Settling the debate: weight training or cardio?

weightsSUMMER. The time of year that everyone wants to get their beach body ready to be shown off in the sun… cue the endless streams of joggers and treadmill demons.

Whilst running and other forms of cardio do indeed burn calories and therefore eliminate fat – it’s extremely difficult to shed a decent amount of fat through cardio alone. In many ways, weight training (for males and females) is an easier and more effective way of burning that unwanted fat. The first, and most key point that I’m going to introduce to you is that weight training burns calories before and after a session; whilst cardio exercises only burn fat for the total duration of the exercise.

Now it’s important to note at this point that recently people have begun to doubt this approach, but it’s no secret that there’s millions of people that support the same views as myself. The reason for weight training being more effective is that a high muscle mass burns fat during every day activities simply due to the basic amount of energy that it takes to use the muscles. This is also true for periods of rest.

In addition to this, there’s what is known as the ‘afterburn’ effect. This is a direct product of an extremely high intensity workout. The only problem with the afterburn is that it is extremely hard to achieve – it refers to a state where after any workout, your body’s metabolism increases. To get to this state however, you have to achieve a ridiculously high intensity throughout your entire workout; which is no problem to those who rep to failure and give 110% as standard. To keep that kind of intensity up is difficult, but clearly, thoroughly rewarding. Please don’t mistake this post for me telling people to get into the gym and start becoming bodybuilders; you don’t have to lift heavy weights to weight train.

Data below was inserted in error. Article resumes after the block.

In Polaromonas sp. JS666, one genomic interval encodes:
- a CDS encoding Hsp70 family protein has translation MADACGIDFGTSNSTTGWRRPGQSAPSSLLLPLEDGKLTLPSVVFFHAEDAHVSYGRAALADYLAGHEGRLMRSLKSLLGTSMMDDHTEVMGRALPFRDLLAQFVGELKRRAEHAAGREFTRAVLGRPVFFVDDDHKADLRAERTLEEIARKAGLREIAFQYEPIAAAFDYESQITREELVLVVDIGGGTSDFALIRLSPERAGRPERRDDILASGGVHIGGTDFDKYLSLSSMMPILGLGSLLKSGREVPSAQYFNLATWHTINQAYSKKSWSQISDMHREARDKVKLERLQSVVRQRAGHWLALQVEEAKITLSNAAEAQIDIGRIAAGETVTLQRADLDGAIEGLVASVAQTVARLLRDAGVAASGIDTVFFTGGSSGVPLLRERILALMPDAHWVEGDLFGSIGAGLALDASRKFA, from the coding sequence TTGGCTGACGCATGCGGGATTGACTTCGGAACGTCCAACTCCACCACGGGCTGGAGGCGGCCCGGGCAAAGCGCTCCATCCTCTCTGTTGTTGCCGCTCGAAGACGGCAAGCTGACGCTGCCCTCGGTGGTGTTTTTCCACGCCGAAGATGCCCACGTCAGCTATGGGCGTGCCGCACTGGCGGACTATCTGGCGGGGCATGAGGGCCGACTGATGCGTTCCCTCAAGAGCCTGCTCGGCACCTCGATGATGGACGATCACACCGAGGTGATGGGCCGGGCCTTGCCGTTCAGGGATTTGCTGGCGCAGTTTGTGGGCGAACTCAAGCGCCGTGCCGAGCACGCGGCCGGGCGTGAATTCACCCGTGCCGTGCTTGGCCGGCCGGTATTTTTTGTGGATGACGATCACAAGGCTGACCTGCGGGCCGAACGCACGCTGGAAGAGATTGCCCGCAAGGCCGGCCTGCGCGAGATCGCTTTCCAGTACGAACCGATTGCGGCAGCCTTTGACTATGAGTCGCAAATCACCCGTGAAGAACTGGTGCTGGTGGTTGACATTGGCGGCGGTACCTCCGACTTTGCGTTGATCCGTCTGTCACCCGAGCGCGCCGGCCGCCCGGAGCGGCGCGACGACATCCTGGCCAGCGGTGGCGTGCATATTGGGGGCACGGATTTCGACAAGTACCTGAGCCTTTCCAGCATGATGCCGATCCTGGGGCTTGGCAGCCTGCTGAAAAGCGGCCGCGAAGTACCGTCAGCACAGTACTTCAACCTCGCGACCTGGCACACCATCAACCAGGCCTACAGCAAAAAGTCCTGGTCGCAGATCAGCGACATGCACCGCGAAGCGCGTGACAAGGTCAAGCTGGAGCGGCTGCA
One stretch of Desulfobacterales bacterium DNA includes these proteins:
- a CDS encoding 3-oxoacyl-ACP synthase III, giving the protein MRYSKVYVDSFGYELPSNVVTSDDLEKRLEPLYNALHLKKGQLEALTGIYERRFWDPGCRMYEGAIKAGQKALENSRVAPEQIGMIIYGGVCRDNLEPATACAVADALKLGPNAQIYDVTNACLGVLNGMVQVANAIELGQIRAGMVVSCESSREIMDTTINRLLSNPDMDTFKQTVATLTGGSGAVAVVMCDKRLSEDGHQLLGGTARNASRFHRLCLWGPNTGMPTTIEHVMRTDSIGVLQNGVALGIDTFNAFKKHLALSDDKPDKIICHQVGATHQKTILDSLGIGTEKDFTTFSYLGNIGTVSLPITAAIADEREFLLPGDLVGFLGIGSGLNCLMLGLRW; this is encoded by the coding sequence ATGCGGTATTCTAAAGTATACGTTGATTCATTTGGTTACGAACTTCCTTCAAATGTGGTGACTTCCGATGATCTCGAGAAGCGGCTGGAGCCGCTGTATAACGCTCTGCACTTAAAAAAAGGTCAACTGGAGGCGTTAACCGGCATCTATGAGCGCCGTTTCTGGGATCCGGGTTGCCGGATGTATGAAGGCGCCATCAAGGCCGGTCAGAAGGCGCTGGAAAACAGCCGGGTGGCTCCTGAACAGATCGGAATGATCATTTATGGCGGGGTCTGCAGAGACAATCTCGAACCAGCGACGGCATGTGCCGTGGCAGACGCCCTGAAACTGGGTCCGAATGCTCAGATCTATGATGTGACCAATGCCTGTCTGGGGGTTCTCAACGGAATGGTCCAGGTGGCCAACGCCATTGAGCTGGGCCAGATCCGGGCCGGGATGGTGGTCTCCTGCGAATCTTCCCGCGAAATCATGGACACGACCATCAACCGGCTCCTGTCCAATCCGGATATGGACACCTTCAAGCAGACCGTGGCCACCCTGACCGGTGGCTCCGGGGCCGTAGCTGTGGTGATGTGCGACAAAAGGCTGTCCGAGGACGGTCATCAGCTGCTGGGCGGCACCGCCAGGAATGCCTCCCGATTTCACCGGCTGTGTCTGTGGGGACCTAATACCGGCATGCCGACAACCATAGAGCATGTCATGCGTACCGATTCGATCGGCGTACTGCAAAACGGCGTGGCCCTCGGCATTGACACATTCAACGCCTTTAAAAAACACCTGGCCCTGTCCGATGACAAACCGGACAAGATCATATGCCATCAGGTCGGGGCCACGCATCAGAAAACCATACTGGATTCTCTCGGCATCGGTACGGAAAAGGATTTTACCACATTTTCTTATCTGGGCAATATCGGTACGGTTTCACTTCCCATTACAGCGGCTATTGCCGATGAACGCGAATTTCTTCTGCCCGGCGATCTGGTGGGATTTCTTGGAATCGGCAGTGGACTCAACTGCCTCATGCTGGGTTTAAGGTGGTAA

In my opinion, weight training is the main way to go when trying to achieve either fat loss or muscle gain. However, I’m not condemning cardio as a form of exercise. Obviously those who are engaged in any form of sport (myself included) will need to keep up some form of cardio routine to keep their fitness and stamina up.

My own personal approach is to combine 2-3 sessions of cardio (boxing/hockey) in a week with pure weight training and a small amount of cardio through weights (my warm up). Personally I’ve found this approach to be very effective, though I will be increasing my cardio in order to gain a higher level of fitness for boxing.

In other words, I fit every approach into my training; my boxing drills even contain a hell of a biometric workout although there’s more of an emphasis on weight training over cardio. I’m not saying to forget about the cardio completely; what I am saying is that maybe it’s time to up that weight training and start experimenting with cardio through weights. If anyone wants to try a cardio with weights program, there’s one named ‘Killer Workout’. However, if I get enough interest in it I’d be more than happy to adapt it into an entry level workout to work your way up to the intense one.

Obviously if you’re just looking to build muscle and not keep a decent level of cardiovascular fitness then heavy weight training is the way forward, however mixing in some cardio with weights, even if it’s just for a warm up (a prime example of this is Terry Crews’ ’24s’ warm up) can be highly beneficial with regard to getting yourself pumped for a workout and hitting your entire body to get it ready for some intense weight training.